At the young age of 17, Sapic joined the Yugoslavia national team in 1995. In his long career, he represented Yugosslavia in the 200 Olympic games, Serbia and Montenegro at the 2004 Olympic Games in Athens, and Serbia in the 2008 Beijing Games. Respectively he won a bronze in 2000, silver in 2004, and another bronze in 2008.
Sapic spent seven seasons in VK Becej where he won six Yugoslav league titles and six Yugoslav cups. He led the team to the 1990/2000 European Champions League title, as he scored 5 goals in the championship game. In 2006, he joined Russian Water Polo club Shturm who offered him $300,000 a season, making him the highest paid player in the world.
Still in the prime of his career, Denes Varga has already made quite the name for himself throughout his career. A member of the club team of Ferncvaros, and representing the country of Hungary Varga has found an immense amount of success in his young career.
Varga won the Total Waterpolo International best player award in 2019. 30 professionals and 18 editors and writers named who they thought was the best player in the past year. Varga also led his team Ferncvaros to a perfect season in 2018, as he played an instrumental role in leading the team to defeat anyone that stood in their way. He was also named the Male Water Polo player of the year in 2013 by the International Swimming federation and the European Swimming federation. In the 2013 World Championships, he was named the MVP. He was also the MVP of the European championship in 2014, and then the MVP of the 2014 OB 1 League in Hungary.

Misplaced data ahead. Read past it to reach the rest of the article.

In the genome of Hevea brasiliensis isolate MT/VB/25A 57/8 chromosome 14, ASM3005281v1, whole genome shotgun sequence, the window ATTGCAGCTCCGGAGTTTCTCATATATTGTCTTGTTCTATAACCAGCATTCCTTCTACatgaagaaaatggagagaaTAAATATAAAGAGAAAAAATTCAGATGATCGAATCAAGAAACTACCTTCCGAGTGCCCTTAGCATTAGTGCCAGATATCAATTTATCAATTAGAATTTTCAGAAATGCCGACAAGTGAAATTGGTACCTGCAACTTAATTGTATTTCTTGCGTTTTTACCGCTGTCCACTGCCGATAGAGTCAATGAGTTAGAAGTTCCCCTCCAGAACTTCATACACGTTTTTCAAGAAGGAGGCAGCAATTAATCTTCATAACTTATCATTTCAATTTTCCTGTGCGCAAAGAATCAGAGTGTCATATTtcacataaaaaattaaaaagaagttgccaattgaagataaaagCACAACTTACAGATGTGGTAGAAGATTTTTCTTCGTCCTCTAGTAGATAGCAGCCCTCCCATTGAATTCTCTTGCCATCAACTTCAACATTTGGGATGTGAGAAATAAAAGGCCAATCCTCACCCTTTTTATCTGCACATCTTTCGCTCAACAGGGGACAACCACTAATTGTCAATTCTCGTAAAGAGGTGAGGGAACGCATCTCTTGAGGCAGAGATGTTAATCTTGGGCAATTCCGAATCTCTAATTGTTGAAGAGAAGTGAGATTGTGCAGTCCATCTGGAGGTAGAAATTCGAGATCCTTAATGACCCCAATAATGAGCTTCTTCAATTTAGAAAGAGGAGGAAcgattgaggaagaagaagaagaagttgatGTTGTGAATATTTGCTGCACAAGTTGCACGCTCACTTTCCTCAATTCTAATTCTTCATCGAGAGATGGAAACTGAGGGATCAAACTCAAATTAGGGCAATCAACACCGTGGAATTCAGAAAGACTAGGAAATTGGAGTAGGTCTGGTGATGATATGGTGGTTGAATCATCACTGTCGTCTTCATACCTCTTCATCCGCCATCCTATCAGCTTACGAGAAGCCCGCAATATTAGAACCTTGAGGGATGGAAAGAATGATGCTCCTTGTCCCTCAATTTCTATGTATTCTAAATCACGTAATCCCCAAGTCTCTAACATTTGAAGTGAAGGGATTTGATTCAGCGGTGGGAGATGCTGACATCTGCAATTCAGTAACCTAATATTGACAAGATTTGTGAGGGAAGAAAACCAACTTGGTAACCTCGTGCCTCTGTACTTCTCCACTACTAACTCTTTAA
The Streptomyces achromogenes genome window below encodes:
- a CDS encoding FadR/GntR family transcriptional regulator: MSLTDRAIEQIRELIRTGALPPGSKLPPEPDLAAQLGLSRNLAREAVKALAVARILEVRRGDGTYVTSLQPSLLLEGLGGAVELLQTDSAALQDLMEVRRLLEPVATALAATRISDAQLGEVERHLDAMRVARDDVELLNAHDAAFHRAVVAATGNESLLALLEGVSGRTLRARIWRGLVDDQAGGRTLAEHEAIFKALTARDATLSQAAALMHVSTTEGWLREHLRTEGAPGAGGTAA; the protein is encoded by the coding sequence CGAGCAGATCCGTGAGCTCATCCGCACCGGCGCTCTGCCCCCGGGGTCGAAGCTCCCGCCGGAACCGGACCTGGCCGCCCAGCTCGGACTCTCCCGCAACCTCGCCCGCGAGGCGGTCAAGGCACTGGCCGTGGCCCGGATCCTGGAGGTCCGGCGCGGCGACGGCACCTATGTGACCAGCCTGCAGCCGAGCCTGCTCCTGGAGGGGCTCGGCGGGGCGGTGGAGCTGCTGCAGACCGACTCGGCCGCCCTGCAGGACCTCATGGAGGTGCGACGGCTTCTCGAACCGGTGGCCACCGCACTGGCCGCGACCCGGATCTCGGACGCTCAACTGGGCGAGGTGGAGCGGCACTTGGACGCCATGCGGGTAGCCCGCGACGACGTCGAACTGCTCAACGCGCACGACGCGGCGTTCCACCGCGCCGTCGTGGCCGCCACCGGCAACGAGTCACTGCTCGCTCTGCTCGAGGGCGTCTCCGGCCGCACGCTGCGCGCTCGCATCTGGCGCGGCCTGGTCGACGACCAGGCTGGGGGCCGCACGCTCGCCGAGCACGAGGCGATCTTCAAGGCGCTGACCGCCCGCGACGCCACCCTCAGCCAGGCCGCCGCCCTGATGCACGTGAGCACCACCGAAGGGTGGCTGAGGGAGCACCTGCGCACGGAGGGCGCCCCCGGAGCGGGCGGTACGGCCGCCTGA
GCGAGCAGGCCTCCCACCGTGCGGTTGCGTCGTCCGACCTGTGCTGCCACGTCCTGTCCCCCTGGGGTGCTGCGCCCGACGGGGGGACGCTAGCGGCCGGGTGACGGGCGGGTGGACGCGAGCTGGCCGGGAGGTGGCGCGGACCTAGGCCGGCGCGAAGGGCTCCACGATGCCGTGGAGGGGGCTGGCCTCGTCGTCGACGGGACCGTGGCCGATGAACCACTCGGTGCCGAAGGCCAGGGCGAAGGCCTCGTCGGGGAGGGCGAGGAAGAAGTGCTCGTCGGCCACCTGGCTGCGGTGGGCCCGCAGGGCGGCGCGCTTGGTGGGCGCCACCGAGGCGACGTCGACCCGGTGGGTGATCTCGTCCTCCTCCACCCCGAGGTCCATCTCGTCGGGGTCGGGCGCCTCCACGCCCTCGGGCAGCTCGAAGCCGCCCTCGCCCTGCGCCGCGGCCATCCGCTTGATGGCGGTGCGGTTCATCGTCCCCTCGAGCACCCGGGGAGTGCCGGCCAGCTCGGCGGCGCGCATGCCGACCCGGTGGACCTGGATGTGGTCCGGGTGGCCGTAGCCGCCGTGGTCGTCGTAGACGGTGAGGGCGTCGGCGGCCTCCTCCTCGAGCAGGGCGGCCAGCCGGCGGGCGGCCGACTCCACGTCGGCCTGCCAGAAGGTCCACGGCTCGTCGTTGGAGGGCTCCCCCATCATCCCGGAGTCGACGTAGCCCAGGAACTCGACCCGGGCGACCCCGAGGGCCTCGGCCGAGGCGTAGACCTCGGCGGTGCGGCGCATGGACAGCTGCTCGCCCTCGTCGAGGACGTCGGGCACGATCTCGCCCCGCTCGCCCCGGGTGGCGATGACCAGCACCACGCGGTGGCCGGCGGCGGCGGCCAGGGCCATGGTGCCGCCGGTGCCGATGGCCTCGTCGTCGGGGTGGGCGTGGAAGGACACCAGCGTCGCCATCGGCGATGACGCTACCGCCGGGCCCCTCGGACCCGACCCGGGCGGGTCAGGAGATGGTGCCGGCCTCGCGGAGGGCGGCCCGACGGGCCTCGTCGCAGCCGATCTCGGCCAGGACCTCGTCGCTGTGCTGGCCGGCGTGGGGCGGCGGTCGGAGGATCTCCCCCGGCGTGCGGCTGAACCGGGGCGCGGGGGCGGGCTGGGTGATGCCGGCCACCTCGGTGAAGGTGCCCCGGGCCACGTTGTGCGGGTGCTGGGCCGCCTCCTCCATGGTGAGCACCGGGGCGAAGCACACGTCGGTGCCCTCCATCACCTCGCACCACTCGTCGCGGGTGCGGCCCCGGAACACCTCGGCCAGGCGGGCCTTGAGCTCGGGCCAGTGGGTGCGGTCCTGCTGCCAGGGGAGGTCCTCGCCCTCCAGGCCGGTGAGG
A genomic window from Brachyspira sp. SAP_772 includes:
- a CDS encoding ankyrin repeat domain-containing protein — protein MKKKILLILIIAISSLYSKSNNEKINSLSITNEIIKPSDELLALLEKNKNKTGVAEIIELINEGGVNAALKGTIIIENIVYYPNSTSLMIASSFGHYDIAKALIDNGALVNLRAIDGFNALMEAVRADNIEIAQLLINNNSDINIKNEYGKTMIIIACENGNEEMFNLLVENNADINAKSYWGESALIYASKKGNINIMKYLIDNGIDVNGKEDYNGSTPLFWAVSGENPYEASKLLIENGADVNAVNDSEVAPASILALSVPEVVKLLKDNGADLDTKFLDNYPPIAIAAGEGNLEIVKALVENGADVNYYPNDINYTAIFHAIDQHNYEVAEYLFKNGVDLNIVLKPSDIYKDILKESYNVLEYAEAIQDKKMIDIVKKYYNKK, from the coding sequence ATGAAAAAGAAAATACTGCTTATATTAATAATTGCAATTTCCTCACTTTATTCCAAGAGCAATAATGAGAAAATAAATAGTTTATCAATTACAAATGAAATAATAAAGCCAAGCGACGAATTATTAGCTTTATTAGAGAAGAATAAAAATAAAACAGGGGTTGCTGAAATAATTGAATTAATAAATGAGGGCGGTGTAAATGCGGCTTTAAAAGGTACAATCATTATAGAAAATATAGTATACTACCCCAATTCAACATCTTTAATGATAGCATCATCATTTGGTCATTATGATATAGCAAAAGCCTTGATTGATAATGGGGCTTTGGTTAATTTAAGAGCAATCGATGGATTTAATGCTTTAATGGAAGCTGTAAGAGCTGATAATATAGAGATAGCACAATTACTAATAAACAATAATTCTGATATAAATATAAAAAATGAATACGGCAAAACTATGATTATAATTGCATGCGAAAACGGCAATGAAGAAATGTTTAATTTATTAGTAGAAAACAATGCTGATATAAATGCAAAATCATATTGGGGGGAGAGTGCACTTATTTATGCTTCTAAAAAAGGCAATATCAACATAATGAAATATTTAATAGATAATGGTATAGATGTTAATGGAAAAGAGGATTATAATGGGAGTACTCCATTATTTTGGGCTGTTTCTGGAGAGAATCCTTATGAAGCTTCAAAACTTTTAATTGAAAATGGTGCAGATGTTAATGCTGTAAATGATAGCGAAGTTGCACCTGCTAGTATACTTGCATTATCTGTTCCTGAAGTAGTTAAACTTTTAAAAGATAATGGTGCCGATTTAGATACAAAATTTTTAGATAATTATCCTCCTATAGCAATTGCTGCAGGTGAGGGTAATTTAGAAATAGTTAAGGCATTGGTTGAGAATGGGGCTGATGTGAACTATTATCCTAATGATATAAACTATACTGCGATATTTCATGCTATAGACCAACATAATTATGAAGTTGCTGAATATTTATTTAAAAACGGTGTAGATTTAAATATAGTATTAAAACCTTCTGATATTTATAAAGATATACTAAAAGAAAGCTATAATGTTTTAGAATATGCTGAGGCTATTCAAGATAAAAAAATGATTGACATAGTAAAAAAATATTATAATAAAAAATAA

Varga is a two time Olympian, as he competed in the 2008 Beijing Games and the 2012 London games. In 2008, he scored a total of 10 goals, and led Hungary to a gold medal where they beat the United States in the final round.
A teammate of Gyarmati, Rusoran was a member of the Hungary National Team. As a player, he won the Olympic gold medal in 1963 in Tokyo and also got the bronze in the 1960 games in Rome. He was also a part of the winning team in 1965 that took home the gold medal at the Summer Universiade in Budapest, Hungary.
Born in Budapest, he began playing water polo at the age of nine. In 1952, he joined the club Voros Meteor, played there for nine years. In 1961 he moved to Csepel Auto where he played for eight years. In 1969 he joined Vasas SC, which is where he played until the end of his career in 1972. He led Vasas SC to Hungarian Cup title in 1971.
Rusoran played in 103 games for the Hungarian Water Polo team between 19598-19688. In the 1960 summer games where they won the bronze medal, he played in two matches and scored six goals. Four years later, the team won the gold medal. He scored eight goals in six matches. He was the best Hungarian scorer of the championship.
After he retired from Professional Water Polo, Rusoran became the head coach for Vasas SC and led them to seven Hungarian Championship titles. They also won two European Championships on the continental level in 1980 and 1985. Whether it was as a coach or as a player, Rusoran proved to be one of the most famous Water Polo names in history.